CALENDARS, PLANNERS, AND LISTS, O MY!
Remember the puzzles in Highlights for Children: “What do these three things have in common?”Besides the fact that I’m addicted to all three, they are all time management devices.
I learned about calendars when I was in elementary school. You probably recall the old rhyme…
Thirty days hath September,April, June, and November,
All the rest have thirty-one,‘cepting February alone.
It has twenty-eight in fine,‘til leap year gives it twenty-nine.
After learning that rhyme, every month makes sense. Not logic, but sense.True, they don’t all have the same number of days. Which means they don’t have the same number of weeks.
The days of the week change from month to month—change their numbers, that is.But never mind the logic--most of all, calendars are ways we mark the passage of time—arrival and departure of seasons—special days, such as national holidays, or birthdays, or anniversaries of one kind or another—appointments we mustn’t miss—reminders to give the dog a pill or fertilize the lawn or get the car in for service.
They’re time keepers for all of us, if we use them.And sometimes their pictures are downright gorgeous!
About fifteen years ago I was introduced to the planner—now a ubiquitous part of many lives. My young friends assure me that their elementary school age children have planners. These are accompanied by agendas. Goals are set. Results are recorded. Progress tracked.
My own planner, now a shadow of its former self when I worked a regular 40-hour week, still helps me keep track of my days. There’s simply too much to put down on a calendar. A planner page, even divided into 4 sections, as I do, can list all the things I need to do or remember Today. And if something doesn’t get done Today, why, it can just pop over into the next section to be considered Tomorrow.
But my favorite, favorite method of keeping track—of anything—is The List. I call it The Today List, because what’s on it is for Today. If—as above with the planner—one item doesn’t get done, it goes on the next day’s Today List.My Today List is usually written on a 3x5 card that pops into my purse when I go to the store or run errands. When I get back from my running around town, I take it out of my purse and leave it on the dining room table where I sit to work at my laptop, eat meals, drink coffee, read…the ideal central place for my life. My cell phone lives there also.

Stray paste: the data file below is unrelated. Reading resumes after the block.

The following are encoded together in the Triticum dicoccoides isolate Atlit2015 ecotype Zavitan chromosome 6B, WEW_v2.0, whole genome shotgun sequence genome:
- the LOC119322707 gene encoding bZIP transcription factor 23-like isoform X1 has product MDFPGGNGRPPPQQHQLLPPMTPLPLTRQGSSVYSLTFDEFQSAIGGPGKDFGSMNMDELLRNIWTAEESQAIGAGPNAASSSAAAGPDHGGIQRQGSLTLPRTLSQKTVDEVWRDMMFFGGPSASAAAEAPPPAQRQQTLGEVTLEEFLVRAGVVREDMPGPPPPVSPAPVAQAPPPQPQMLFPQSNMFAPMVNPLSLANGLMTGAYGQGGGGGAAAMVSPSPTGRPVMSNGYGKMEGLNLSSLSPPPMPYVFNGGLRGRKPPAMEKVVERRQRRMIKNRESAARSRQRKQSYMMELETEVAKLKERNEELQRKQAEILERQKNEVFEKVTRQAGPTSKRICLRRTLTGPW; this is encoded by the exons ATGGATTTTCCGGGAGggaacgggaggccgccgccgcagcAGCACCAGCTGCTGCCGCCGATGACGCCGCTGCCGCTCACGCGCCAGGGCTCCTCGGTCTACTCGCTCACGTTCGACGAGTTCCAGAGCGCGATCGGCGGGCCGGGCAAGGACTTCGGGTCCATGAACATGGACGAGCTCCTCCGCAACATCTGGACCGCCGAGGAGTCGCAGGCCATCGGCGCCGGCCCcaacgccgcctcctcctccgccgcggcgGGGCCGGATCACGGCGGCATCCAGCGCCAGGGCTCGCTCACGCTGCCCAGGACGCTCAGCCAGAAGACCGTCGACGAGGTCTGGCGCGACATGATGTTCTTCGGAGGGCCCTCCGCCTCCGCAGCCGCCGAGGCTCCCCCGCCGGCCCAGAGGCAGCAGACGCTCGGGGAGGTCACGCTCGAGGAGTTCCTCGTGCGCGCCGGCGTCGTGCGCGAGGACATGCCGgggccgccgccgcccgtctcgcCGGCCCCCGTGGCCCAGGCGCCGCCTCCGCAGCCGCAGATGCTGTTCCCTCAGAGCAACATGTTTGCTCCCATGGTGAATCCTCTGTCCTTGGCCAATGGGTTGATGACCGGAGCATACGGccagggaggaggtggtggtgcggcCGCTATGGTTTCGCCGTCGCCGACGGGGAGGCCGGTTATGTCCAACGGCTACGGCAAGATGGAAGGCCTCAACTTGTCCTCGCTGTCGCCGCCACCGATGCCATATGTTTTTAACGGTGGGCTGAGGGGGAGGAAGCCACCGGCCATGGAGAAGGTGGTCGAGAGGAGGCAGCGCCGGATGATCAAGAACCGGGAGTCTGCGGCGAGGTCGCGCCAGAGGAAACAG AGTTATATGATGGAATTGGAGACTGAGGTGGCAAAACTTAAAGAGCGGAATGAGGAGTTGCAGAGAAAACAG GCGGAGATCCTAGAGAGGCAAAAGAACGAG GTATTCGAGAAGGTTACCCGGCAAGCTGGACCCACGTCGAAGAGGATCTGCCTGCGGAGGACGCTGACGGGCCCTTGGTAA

Of course there's a disadvantage--lists have a way of growing in the dark, like mushrooms.
I had thought retirement would bring me more freedom. I wouldn’t have to keep track of so many things, because everything didn’t have to be done after work hours.This was one of the biggest boo-boos I’ve ever made. Freedom? My current calendar/planner/lists reflect the usual things—doctor and dentist appointments, birthday reminders, and so on. But retirement didn’t mean I had nothing to do. As most retirees find, activities expand to fill the time.
The former 40 hours spent in an office are now open for deeper cleaning, sewing and knitting, writing; reading; writing snail mail letters and notes instead of emails. I can spend a whole day at my daughter’s house canning her garden produce. I can investigate new stores or old ones I’ve never been to. My quilting friend and I go on road trips to quilt fabric shops within an hour of our homes. And those can be any day of the week we are free. Two mornings are set aside for exercise classes.
What did bring me more freedom is having a planner and a Today List to go along with the calendar. If I’ve been faithful in keeping all three tools up to date, then I find my days are less stressful. No forgotten appointments, no sudden memory of birthdays this week.
And believe me—reducing stress certainly feels like freedom. I’m a slave only to whatever list I’m currently following. And even I can manage to lose one from time to time.